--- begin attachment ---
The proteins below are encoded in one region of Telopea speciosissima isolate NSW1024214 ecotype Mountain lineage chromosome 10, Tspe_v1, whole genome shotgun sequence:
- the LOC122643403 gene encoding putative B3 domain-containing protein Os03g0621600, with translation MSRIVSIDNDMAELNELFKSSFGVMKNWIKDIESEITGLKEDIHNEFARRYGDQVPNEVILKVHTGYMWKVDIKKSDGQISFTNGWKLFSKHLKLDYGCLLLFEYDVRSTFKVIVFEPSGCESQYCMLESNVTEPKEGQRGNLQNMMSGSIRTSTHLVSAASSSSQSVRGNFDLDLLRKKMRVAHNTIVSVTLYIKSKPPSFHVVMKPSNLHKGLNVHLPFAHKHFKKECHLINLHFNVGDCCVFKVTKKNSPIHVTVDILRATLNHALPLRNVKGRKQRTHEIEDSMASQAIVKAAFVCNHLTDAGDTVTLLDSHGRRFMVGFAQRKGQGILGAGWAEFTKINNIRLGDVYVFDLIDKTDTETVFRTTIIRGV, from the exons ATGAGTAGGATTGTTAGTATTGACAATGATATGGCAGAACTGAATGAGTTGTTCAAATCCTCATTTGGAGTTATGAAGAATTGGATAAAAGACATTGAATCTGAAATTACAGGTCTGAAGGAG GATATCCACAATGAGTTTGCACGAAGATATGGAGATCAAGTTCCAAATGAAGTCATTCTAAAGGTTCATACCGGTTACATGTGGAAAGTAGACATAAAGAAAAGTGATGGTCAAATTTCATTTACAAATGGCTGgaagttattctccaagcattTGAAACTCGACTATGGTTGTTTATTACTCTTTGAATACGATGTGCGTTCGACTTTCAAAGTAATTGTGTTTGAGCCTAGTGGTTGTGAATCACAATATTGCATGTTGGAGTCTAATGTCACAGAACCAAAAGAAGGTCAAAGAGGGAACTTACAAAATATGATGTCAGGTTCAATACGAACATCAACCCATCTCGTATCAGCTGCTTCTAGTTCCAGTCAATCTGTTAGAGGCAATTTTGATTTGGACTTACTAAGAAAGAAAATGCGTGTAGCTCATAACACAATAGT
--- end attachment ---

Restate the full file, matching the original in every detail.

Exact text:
The proteins below are encoded in one region of Telopea speciosissima isolate NSW1024214 ecotype Mountain lineage chromosome 10, Tspe_v1, whole genome shotgun sequence:
- the LOC122643403 gene encoding putative B3 domain-containing protein Os03g0621600, with translation MSRIVSIDNDMAELNELFKSSFGVMKNWIKDIESEITGLKEDIHNEFARRYGDQVPNEVILKVHTGYMWKVDIKKSDGQISFTNGWKLFSKHLKLDYGCLLLFEYDVRSTFKVIVFEPSGCESQYCMLESNVTEPKEGQRGNLQNMMSGSIRTSTHLVSAASSSSQSVRGNFDLDLLRKKMRVAHNTIVSVTLYIKSKPPSFHVVMKPSNLHKGLNVHLPFAHKHFKKECHLINLHFNVGDCCVFKVTKKNSPIHVTVDILRATLNHALPLRNVKGRKQRTHEIEDSMASQAIVKAAFVCNHLTDAGDTVTLLDSHGRRFMVGFAQRKGQGILGAGWAEFTKINNIRLGDVYVFDLIDKTDTETVFRTTIIRGV, from the exons ATGAGTAGGATTGTTAGTATTGACAATGATATGGCAGAACTGAATGAGTTGTTCAAATCCTCATTTGGAGTTATGAAGAATTGGATAAAAGACATTGAATCTGAAATTACAGGTCTGAAGGAG GATATCCACAATGAGTTTGCACGAAGATATGGAGATCAAGTTCCAAATGAAGTCATTCTAAAGGTTCATACCGGTTACATGTGGAAAGTAGACATAAAGAAAAGTGATGGTCAAATTTCATTTACAAATGGCTGgaagttattctccaagcattTGAAACTCGACTATGGTTGTTTATTACTCTTTGAATACGATGTGCGTTCGACTTTCAAAGTAATTGTGTTTGAGCCTAGTGGTTGTGAATCACAATATTGCATGTTGGAGTCTAATGTCACAGAACCAAAAGAAGGTCAAAGAGGGAACTTACAAAATATGATGTCAGGTTCAATACGAACATCAACCCATCTCGTATCAGCTGCTTCTAGTTCCAGTCAATCTGTTAGAGGCAATTTTGATTTGGACTTACTAAGAAAGAAAATGCGTGTAGCTCATAACACAATAGT